Server-side Java: Use JDBC for industrial-strength performance, Part 2

Follow these Java server-side data -mining patterns with multiple ResultSets for maximum performance

How a Java application communicates with a relational database is remarkably similar from case to case, since the application module that communicates with the database performs the same operations. In most cases, the communication module also performs all bulk extraction and insertion operations in the same order as other JDBC database drivers. Unless the application system is developed inside the database itself (using database-compiled stored procedures to contain all functionality), you must compose a Statement of several parallel SQL queries or statements in order to retrieve multiple ResultSets. Should the application system use database-compiled stored procedures, your options on how to acquire multiple ResultSet objects vary depending on the database's capabilities and its JDBC driver. You can use all the patterns discussed in this article with JDBC versions 1.22 and 2.0.

Two obvious data mining scenarios exist when extracting multiple ResultSets from a database: they are the multiple SQL queries scenario and the CallableStatement multiple ResultSet scenario. These scenarios are both likely to work on any database that is a candidate for industrial-strength application deployment, since the JDBC API is developed to support them properly. As a minimum discussion grounds for this article, an industrial-strength database should be able to handle database-compiled stored procedures.

Two obvious data-mining scenarios
Usage scenarioDescriptionDiagram of Scenario
Multiple SQL queries scenarioCreate a Statement (or PreparedStatement) from the open database connection. Pass multiple SQL queries to the statement and receive a ResultSet with the logical view from the database.
Standard ResultSet Scenario
CallableStatement multiple ResultSet scenarioCreate a CallableStatement from the open database connection. Pass an SQL procedure call (executing a database StoredProcedure) to the CallableStatement and receive multiple ResultSets.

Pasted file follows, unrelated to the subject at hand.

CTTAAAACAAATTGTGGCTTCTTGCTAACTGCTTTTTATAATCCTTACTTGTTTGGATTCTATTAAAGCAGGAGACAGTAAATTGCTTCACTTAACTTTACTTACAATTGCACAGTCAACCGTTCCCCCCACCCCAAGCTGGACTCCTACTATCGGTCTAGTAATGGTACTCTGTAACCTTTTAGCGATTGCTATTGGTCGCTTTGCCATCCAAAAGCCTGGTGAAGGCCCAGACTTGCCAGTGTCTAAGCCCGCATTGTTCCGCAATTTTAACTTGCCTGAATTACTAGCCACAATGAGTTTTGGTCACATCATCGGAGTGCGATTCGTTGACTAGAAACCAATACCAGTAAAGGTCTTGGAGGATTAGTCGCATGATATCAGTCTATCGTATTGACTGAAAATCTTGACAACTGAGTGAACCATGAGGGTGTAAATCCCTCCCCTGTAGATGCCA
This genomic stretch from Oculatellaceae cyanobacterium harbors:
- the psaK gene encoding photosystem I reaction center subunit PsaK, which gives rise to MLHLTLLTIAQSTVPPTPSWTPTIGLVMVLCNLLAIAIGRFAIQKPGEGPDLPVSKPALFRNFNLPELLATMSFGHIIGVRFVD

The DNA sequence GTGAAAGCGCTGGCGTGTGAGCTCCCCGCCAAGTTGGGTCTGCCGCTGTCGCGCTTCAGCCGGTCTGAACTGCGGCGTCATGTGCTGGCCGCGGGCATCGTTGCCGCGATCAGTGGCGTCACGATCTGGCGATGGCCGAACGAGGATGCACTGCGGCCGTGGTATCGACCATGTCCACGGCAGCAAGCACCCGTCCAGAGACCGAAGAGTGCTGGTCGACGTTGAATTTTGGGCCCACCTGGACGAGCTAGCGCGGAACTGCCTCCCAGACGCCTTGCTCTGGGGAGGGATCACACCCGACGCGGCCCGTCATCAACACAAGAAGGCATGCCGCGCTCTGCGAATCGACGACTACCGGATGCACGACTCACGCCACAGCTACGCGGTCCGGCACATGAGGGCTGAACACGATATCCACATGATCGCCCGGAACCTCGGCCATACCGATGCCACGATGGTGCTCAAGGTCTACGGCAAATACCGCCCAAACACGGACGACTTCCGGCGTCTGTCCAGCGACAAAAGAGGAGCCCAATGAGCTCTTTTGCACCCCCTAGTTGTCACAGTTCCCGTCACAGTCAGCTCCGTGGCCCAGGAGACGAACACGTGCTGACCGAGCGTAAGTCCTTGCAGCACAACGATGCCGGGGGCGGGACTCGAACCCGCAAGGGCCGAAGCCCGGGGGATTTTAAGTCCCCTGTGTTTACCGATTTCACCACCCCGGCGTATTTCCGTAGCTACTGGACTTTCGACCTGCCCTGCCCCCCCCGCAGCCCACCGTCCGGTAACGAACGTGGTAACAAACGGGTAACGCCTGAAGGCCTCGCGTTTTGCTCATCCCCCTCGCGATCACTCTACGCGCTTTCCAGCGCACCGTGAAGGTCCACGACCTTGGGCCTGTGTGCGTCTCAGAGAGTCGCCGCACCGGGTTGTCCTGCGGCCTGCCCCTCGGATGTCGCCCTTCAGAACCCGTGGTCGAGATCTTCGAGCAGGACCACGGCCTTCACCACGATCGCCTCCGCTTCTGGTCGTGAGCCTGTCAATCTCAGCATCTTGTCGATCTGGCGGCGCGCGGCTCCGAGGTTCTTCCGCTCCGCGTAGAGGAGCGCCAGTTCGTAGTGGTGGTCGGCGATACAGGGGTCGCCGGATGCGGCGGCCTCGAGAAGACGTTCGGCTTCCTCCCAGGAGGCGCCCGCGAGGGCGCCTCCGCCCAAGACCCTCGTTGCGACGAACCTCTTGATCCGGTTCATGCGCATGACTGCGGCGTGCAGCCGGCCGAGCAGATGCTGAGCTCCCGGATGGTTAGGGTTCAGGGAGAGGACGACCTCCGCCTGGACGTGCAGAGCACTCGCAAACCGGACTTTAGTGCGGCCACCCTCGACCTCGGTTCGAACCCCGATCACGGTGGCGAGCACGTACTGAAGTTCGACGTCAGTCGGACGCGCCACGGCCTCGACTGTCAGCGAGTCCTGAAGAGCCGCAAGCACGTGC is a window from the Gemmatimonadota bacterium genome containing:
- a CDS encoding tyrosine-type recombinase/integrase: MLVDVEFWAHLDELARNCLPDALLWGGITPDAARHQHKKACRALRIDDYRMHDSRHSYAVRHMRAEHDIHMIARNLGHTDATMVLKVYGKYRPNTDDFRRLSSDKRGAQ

Stored Procedure Scenario

Multiple ResultSets at a glance

The theory behind handling multiple ResultSets is very simple. The database driver handles a set of ResultSets instead of the single ResultSet you may be used to. Thus, the logical (and simplified) structure returned by a database call of either the multiple SQL queries scenario or the CallableStatement multiple ResultSet scenario can be thought of as a java.util.List. The elements of that List are the ResultSets returned by the database as a response to the SQL query.

Figure 1. Multiple ResultSets as a List

You can retrieve the current element in the results list by using the getResultSet() or getUpdateCount() method. There is no method in the JDBC that will tell you what type of result you are currently examining (for example, a ResultSet object or updateCount int primitive). Instead, the two getter methods return special results (null or -1) to indicate that the current result is of an unexpected type. Both getter methods return special results when the end of the results list has been reached. You can use the getMoreResults() method to move the current result reference forward in the list of database results. Note that the getMoreResults() method should close any ResultSet it previously opened -- but I recommend testing the JDBC driver implementation before assuming that this is the case.

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